Monday, May 08, 2006

Credit Suisse on HSBC

  
The Standard, May 08, 2006

Shares of banking giant are expected to keep climbing thanks to a weakening dollar and QDII, writes Lee Yuk-kei

HSBC Holdings, whose shares have recently emerged from a year-long stagnation, has regained its shine on the back of the Qualified Domestic Institutional Investor - or QDII - regime, the weakness of the US dollar with a relatively lower valuation than its peers and a share price that has lagged the broader market.

The shares of HSBC Holdings led the Hong Kong stock market rally last week despite the fact that what is being seen as a big positive in the bank's future, investment in Hong Kong by the mainland's National Social Security Fund, has not yet occurred.

The fund, the first mainland institutional investor given the green light from Beijing to invest overseas, is not yet ready to do so.

Shares of HSBC Holdings surged to HK$137.20 from HK$132.20 on the last trading day in April, coupled with massive buying orders of more than HK$10 billion last week.

The surge in HSBC shares came after the National Social Security Fund announced that it will be allowed to invest up to 20 percent of its assets in overseas stock, bond and money markets.

Given that the fund's total assets were worth 201 billion yuan (HK$194.5 billion) at the end of 2005, the estimated amount available for overseas investment should be 40.2 billion yuan.

KGI Securities reckons the amount the National Social Security Fund could invest in Hong Kong ranges between some four billion yuan and 6.4 billion yuan.

But since the fund can invest in other products such as global equities, US equities, global bonds and foreign exchange instruments, the total 6.4 billion yuan may not solely be invested in Hong Kong.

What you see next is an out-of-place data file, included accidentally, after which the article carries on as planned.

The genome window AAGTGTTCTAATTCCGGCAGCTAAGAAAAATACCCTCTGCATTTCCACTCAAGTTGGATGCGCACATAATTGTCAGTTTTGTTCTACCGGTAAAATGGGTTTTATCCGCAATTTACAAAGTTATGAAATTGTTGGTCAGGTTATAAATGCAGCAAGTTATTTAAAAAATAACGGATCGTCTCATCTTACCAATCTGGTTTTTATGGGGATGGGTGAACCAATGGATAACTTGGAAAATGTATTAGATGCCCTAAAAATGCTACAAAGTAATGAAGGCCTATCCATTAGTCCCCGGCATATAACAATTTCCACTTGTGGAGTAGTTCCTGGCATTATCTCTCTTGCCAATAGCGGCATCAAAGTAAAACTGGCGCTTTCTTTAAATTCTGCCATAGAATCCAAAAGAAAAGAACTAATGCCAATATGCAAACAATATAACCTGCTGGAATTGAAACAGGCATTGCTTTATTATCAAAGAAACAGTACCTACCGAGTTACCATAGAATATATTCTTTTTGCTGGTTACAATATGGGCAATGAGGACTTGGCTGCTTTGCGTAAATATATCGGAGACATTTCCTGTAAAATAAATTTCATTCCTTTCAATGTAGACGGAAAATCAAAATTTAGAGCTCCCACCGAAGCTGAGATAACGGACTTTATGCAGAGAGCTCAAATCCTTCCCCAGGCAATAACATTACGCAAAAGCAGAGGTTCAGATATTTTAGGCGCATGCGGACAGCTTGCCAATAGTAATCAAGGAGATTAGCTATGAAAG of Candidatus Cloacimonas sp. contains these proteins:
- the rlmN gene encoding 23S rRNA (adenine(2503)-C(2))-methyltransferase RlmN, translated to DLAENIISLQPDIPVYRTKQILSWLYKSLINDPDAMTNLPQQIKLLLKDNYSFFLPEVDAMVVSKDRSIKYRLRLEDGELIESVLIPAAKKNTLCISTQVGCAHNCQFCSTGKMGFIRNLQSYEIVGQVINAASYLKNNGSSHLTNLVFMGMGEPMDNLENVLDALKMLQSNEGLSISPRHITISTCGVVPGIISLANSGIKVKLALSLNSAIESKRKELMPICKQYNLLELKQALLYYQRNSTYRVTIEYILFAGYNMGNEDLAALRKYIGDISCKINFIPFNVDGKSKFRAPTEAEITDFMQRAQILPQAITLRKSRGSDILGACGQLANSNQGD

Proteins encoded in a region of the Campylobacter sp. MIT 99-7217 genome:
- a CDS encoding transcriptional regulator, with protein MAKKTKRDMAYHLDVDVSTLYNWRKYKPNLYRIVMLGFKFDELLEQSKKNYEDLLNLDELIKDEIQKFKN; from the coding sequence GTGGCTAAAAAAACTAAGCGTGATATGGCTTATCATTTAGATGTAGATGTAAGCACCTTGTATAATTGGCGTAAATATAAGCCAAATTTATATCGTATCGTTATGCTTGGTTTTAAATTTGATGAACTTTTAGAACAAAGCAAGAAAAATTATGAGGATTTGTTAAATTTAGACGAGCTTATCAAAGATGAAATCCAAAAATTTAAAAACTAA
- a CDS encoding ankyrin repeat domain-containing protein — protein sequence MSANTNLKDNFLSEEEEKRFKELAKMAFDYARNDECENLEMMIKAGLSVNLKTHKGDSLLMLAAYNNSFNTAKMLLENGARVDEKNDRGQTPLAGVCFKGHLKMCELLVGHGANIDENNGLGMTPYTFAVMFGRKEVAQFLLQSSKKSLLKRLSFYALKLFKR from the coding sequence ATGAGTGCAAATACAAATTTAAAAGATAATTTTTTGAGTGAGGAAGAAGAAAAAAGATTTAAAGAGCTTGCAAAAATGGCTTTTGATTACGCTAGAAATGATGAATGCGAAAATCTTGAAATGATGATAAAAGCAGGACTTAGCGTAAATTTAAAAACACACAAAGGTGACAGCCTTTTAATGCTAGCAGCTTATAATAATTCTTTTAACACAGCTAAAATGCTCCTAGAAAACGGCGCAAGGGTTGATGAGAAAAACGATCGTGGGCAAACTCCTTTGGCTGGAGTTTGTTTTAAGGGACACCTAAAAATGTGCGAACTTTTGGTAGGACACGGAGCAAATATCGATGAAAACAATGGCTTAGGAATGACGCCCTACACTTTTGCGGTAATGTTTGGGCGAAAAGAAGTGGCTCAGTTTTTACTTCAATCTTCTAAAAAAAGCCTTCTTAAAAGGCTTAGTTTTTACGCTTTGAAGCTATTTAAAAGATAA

And as the benchmark for the fund's return on investment in Hong Kong equities will be the FTSE, the total amount invested in the local stock market will not only be in H shares.

As a result, the benefit to H shares from fund investments will be smaller than expected.

"We believe the fund will buy those Chinese shares that are not available in the domestic equity market, such as banks, insurance and telecommunication," KGI Securities said.

"Besides, some blue chips of good quality and with overseas business such as HSBC Holdings ... will also be Social Security Fund targets."

In addition to the boost from QDII, analysts said the resurgence of the euro and the pound sterling will help lift HSBC shares as the global bank derives about a third of its profit from Europe.

Core Pacific-Yamaichi banking analyst Kent Yau said the weakening of the US dollar against a strengthening pound and euro will boost HSBC profits from the European and United Kingdom markets and will also book translation gains from foreign exchange.

In the face of expectations that US interest rates will peak in the first half of this year and speculation that central banks sitting on mountains of foreign reserves will dump US dollars and replace them with other currencies and precious metals like gold, the US dollar has been weakening against the euro as well as the pound since early this year.